my $260 price target for Tesla (TSLA)

A regular reader recently asked how I arrived at $260 as a price target for selling TSLA, which many of you will know I have been trading alongside my younger son for a while.

 

To some degree, I’ve regarded TSLA in the way I would look at any growth stock.  That is to say, I look for signs that the company can grow faster than the market expects and/or would sustain an above-average expansion pace for longer than the market believes.

I then try to use the company’s financial information, plus government, trade association and individual competitors’ data to project an income statement and flow of funds statement for several years into the future.

In TSLA’s case, reliable data are scanty.  In addition, the company’s own projections of its production capacity and sales have not been anything to hang your hat on.

 

Typically, and for a stock I would consider as a core part of my portfolio, I would try to make a projection that I believe to be reasonable, or perhaps mildly aggressive, and would reassess as/when the stock reaches the future target price that projection would lead me to.

In the case of TSLA, however, I did something different.  I decided to make an extremely optimistic projection, one I thought would leave the shares at least temporarily overvalued–and which would serve as a sell signal.

 

This is what I did:

–I decided to make my projection based on 2018 earnings, since I don’t think anyone has the faintest idea of what earnings for years farther in the future will be

–I took the TSLA production forecast, which has proved consistently too optimistic, of 500,000 cars during 2018 as a given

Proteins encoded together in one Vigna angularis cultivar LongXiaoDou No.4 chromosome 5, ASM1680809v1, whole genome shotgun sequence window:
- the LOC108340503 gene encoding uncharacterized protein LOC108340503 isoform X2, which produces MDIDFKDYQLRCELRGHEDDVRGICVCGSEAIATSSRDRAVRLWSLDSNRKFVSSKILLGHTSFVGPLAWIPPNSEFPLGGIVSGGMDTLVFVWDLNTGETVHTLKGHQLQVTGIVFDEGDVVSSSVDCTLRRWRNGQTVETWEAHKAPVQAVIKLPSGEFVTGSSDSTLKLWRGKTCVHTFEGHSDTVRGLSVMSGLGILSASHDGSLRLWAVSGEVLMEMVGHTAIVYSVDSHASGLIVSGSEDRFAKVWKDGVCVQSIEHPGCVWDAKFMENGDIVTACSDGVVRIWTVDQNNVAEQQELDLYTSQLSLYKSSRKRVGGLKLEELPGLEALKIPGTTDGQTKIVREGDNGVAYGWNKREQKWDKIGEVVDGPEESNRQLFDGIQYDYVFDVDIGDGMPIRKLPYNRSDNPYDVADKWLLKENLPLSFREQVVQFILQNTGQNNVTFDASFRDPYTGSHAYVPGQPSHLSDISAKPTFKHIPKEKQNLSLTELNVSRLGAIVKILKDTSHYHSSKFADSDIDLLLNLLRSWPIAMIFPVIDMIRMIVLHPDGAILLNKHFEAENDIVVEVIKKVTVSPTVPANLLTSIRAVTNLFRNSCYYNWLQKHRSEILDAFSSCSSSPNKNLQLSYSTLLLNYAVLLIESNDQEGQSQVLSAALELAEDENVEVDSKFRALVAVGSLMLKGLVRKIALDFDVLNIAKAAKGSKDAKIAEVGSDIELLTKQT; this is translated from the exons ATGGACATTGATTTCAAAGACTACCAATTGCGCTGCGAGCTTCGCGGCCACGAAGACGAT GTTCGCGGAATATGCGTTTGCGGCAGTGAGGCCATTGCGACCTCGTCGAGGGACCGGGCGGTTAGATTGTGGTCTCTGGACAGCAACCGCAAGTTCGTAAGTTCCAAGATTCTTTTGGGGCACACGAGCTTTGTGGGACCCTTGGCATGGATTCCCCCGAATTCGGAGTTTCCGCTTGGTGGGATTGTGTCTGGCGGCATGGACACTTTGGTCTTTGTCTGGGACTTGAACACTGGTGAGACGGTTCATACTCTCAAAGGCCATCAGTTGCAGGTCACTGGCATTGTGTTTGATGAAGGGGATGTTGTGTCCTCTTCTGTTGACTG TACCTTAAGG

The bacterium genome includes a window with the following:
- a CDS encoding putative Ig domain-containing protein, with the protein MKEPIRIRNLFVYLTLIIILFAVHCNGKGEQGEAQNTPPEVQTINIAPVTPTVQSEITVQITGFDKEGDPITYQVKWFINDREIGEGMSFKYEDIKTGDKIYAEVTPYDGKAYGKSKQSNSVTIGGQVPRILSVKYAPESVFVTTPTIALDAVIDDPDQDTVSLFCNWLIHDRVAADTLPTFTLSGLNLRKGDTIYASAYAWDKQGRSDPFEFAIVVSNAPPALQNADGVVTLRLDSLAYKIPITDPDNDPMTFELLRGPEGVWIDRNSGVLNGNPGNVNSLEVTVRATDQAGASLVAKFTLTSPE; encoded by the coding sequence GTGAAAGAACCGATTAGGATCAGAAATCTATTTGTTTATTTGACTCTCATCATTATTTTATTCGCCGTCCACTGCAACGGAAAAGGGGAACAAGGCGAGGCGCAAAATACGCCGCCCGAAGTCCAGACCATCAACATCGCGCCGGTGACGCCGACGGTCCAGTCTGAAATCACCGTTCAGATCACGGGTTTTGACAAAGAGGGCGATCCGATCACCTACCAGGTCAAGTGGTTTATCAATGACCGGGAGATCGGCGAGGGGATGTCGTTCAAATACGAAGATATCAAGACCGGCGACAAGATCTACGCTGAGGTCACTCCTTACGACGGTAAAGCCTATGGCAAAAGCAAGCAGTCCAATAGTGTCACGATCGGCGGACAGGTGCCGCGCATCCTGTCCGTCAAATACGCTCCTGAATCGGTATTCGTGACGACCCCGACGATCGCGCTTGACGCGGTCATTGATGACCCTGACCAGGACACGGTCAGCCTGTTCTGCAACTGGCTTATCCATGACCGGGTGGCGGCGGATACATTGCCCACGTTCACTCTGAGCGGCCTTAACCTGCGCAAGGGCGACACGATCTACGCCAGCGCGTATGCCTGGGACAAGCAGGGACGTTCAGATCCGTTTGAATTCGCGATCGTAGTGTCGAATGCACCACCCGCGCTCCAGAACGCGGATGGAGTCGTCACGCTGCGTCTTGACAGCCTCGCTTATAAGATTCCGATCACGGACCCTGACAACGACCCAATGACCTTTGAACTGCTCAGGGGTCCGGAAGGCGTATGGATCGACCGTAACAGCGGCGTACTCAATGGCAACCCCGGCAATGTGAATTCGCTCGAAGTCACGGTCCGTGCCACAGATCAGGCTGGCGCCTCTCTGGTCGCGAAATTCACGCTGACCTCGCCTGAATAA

–I decided that most of these cars would be Model 3s, where the average selling price indicated in preorders is about $42,000, as another given.  To account for a small portion of more expensive models, I rounded the average selling price up to $50,000

–I examined other publicly traded auto companies worldwide.  The highest pre-tax margin I found (yes, although this is a dangerous shortcut, I did use margins) was Porsche, at 15%.  I assumed that TSLA would achieve that margin in 2018, even though I think the figure is substantially too high

–I assigned a financial reporting tax rate of 25%, which is probably too low.  That gave me net financial reporting profits of $2.8 billion, and earnings per share of $17.10

–I decided to apply a price earnings multiple of 15x to the earnings number, even though auto companies typically trade at single digit valuations.  I don’t think TSLA should trade at the 20x+ multiple that an IT stock would merit, so 15x seemed about right.  That gave me a valuation, based on 2018 earnings of $257–which I rounded up to $260.

 

As we can clearly see from a TSLA chart, the stock blew through my $260 target in March-April as if it weren’t there.  It peaked, for now, at least, at $386–leaving an embarrassingly large gap between me and it.

 

Where did I go wrong?